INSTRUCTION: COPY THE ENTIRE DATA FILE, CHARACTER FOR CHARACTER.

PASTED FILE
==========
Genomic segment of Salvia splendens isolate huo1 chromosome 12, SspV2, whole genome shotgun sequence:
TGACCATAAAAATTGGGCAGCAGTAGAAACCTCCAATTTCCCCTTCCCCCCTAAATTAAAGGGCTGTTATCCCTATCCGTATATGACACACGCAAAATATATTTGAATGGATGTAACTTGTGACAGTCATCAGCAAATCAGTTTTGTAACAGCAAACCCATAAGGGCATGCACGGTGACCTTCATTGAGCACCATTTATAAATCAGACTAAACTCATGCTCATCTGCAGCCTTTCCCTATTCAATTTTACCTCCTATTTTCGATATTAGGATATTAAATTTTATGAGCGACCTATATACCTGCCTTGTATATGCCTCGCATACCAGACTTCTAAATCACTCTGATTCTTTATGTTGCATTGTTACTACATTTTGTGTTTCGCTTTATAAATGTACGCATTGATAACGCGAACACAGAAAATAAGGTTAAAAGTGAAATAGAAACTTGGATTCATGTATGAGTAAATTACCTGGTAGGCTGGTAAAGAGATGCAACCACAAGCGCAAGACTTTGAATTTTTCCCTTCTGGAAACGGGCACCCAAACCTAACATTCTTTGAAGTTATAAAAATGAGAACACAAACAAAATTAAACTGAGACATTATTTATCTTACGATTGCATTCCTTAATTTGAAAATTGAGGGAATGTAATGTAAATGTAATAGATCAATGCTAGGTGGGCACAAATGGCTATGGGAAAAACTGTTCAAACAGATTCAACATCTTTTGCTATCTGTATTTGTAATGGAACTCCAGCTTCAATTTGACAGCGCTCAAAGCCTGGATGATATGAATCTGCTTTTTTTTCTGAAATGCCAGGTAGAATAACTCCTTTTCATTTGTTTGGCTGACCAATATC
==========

Genomic segment of Salvia splendens isolate huo1 chromosome 12, SspV2, whole genome shotgun sequence:
TGACCATAAAAATTGGGCAGCAGTAGAAACCTCCAATTTCCCCTTCCCCCCTAAATTAAAGGGCTGTTATCCCTATCCGTATATGACACACGCAAAATATATTTGAATGGATGTAACTTGTGACAGTCATCAGCAAATCAGTTTTGTAACAGCAAACCCATAAGGGCATGCACGGTGACCTTCATTGAGCACCATTTATAAATCAGACTAAACTCATGCTCATCTGCAGCCTTTCCCTATTCAATTTTACCTCCTATTTTCGATATTAGGATATTAAATTTTATGAGCGACCTATATACCTGCCTTGTATATGCCTCGCATACCAGACTTCTAAATCACTCTGATTCTTTATGTTGCATTGTTACTACATTTTGTGTTTCGCTTTATAAATGTACGCATTGATAACGCGAACACAGAAAATAAGGTTAAAAGTGAAATAGAAACTTGGATTCATGTATGAGTAAATTACCTGGTAGGCTGGTAAAGAGATGCAACCACAAGCGCAAGACTTTGAATTTTTCCCTTCTGGAAACGGGCACCCAAACCTAACATTCTTTGAAGTTATAAAAATGAGAACACAAACAAAATTAAACTGAGACATTATTTATCTTACGATTGCATTCCTTAATTTGAAAATTGAGGGAATGTAATGTAAATGTAATAGATCAATGCTAGGTGGGCACAAATGGCTATGGGAAAAACTGTTCAAACAGATTCAACATCTTTTGCTATCTGTATTTGTAATGGAACTCCAGCTTCAATTTGACAGCGCTCAAAGCCTGGATGATATGAATCTGCTTTTTTTTCTGAAATGCCAGGTAGAATAACTCCTTTTCATTTGTTTGGCTGACCAATATC